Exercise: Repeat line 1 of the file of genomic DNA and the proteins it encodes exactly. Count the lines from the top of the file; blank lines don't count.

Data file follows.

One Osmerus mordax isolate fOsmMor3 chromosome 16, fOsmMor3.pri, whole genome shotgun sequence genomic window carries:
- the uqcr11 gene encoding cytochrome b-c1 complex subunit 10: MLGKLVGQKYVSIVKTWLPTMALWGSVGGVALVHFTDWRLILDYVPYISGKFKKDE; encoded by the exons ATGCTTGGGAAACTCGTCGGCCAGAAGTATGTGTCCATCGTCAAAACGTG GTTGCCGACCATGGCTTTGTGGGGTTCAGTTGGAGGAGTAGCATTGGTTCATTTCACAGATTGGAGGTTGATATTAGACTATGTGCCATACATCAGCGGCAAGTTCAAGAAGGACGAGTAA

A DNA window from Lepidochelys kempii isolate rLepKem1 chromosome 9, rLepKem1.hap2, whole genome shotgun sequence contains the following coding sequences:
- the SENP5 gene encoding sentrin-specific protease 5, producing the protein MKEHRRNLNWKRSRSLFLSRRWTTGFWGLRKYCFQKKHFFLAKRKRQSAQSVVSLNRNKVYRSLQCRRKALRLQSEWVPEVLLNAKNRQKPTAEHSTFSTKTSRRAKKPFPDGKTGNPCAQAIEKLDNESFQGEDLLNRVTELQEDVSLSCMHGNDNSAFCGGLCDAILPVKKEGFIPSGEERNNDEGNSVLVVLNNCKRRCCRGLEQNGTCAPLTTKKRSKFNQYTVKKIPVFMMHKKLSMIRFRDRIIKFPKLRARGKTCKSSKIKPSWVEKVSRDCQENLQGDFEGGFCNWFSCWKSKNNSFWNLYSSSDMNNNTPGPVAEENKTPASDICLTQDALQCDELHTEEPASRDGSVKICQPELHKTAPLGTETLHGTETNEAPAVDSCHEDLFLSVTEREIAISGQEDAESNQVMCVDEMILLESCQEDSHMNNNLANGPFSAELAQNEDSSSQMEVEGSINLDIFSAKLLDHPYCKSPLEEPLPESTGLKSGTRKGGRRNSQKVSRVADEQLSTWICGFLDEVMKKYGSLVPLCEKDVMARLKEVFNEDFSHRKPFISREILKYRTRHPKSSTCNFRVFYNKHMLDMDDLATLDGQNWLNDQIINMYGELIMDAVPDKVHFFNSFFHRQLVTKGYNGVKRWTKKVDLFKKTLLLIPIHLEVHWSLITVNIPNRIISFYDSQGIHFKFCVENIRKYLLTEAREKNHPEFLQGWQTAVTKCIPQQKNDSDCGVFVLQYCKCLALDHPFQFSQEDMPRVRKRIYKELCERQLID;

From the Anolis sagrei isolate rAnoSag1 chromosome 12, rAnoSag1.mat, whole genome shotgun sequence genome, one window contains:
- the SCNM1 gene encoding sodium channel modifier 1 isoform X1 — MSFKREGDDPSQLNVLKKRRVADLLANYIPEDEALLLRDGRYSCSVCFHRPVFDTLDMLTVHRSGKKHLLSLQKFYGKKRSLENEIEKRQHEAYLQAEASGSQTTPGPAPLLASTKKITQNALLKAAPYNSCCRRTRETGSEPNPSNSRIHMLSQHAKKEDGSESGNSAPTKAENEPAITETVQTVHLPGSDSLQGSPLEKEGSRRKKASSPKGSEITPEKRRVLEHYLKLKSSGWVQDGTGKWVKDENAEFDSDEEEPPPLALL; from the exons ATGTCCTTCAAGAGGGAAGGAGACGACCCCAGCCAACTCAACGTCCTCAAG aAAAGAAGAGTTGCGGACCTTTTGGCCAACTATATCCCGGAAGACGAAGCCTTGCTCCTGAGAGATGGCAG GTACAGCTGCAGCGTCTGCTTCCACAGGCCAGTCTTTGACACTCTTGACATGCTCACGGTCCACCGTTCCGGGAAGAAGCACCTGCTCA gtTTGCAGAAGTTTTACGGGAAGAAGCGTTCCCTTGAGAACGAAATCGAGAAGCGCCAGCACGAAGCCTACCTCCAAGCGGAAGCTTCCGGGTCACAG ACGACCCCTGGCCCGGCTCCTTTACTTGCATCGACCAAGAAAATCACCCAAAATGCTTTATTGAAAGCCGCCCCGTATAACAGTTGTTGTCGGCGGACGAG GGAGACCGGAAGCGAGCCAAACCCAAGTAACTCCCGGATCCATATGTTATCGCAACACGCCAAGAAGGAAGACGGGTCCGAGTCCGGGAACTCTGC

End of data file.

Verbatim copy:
One Osmerus mordax isolate fOsmMor3 chromosome 16, fOsmMor3.pri, whole genome shotgun sequence genomic window carries: